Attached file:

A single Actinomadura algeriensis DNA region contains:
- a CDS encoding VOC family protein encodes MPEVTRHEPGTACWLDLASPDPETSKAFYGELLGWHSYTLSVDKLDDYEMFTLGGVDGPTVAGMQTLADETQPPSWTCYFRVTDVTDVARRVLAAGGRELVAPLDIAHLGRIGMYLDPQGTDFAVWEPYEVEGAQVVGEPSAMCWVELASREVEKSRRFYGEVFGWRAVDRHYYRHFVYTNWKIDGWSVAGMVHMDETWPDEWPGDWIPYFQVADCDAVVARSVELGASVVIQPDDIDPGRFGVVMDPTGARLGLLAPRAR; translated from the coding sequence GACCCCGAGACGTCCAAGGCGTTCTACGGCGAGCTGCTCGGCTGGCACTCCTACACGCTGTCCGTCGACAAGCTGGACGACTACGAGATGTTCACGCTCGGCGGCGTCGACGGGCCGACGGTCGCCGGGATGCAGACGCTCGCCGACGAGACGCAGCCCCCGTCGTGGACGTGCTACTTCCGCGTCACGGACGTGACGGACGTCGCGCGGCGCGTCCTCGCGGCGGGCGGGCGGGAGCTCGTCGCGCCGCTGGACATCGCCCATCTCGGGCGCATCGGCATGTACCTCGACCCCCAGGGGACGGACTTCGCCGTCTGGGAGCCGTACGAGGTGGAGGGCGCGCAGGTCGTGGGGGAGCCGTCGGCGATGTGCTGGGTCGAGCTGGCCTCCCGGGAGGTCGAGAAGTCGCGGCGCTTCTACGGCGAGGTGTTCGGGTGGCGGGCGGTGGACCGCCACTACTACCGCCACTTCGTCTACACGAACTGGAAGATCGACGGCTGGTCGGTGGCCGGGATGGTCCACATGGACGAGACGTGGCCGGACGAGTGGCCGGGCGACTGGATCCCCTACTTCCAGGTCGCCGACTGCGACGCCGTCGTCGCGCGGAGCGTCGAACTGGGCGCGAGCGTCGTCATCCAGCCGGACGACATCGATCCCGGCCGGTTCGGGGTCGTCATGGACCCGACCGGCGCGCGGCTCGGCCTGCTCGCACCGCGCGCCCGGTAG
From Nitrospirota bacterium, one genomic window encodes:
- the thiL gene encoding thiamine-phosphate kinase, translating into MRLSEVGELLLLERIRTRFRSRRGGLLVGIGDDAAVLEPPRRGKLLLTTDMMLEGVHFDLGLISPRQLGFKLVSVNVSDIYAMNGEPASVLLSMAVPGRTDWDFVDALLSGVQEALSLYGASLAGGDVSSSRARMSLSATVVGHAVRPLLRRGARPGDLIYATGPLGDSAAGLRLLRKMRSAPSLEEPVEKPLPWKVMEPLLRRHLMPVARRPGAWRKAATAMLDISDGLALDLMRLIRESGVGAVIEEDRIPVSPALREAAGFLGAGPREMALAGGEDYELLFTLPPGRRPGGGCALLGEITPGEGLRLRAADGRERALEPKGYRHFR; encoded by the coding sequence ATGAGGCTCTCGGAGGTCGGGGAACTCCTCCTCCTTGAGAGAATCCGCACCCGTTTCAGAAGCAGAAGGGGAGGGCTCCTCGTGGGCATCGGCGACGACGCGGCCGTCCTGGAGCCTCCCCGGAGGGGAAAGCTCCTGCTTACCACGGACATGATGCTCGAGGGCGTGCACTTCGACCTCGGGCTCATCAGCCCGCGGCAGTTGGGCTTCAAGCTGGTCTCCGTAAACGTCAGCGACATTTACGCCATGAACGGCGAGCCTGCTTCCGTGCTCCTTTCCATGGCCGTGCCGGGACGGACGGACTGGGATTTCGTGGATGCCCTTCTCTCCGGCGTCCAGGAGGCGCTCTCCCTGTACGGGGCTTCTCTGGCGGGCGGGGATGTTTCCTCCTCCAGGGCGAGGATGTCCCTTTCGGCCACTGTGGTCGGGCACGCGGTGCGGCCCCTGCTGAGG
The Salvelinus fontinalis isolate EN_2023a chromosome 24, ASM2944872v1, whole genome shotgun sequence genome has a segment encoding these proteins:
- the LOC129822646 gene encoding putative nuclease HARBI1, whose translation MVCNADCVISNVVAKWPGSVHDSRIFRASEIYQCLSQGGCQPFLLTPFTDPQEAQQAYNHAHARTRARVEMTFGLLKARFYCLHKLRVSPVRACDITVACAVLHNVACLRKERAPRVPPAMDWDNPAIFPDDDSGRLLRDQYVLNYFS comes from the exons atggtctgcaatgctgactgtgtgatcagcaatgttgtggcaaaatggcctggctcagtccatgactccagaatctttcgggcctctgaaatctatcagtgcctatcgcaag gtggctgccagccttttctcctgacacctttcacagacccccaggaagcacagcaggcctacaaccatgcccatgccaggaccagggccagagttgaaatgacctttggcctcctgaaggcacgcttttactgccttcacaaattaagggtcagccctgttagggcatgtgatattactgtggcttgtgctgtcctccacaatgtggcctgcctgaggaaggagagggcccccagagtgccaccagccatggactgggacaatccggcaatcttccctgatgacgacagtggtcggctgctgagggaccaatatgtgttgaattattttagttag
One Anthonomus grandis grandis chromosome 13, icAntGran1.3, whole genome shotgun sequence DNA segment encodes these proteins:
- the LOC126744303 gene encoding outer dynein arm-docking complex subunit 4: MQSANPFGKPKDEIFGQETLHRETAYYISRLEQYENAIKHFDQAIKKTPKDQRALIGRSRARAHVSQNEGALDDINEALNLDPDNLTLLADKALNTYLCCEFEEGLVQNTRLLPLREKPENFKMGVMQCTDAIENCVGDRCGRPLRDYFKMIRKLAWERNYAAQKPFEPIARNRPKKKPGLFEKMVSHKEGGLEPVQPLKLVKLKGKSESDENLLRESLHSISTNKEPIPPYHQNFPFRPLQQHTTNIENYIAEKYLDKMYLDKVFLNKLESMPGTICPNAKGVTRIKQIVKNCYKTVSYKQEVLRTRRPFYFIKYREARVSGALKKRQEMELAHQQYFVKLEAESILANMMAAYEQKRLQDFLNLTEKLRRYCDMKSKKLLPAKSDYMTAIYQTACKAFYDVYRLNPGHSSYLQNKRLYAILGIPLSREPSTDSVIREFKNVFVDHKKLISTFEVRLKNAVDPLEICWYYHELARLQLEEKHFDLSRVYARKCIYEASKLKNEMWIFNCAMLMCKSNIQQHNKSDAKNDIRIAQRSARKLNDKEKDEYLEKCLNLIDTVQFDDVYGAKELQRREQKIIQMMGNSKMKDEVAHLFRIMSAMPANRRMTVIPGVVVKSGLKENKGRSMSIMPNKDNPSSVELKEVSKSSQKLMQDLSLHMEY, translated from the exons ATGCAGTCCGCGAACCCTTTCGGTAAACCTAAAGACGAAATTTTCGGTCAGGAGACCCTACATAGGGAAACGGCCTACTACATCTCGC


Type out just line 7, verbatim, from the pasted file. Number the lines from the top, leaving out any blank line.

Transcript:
One Anthonomus grandis grandis chromosome 13, icAntGran1.3, whole genome shotgun sequence DNA segment encodes these proteins: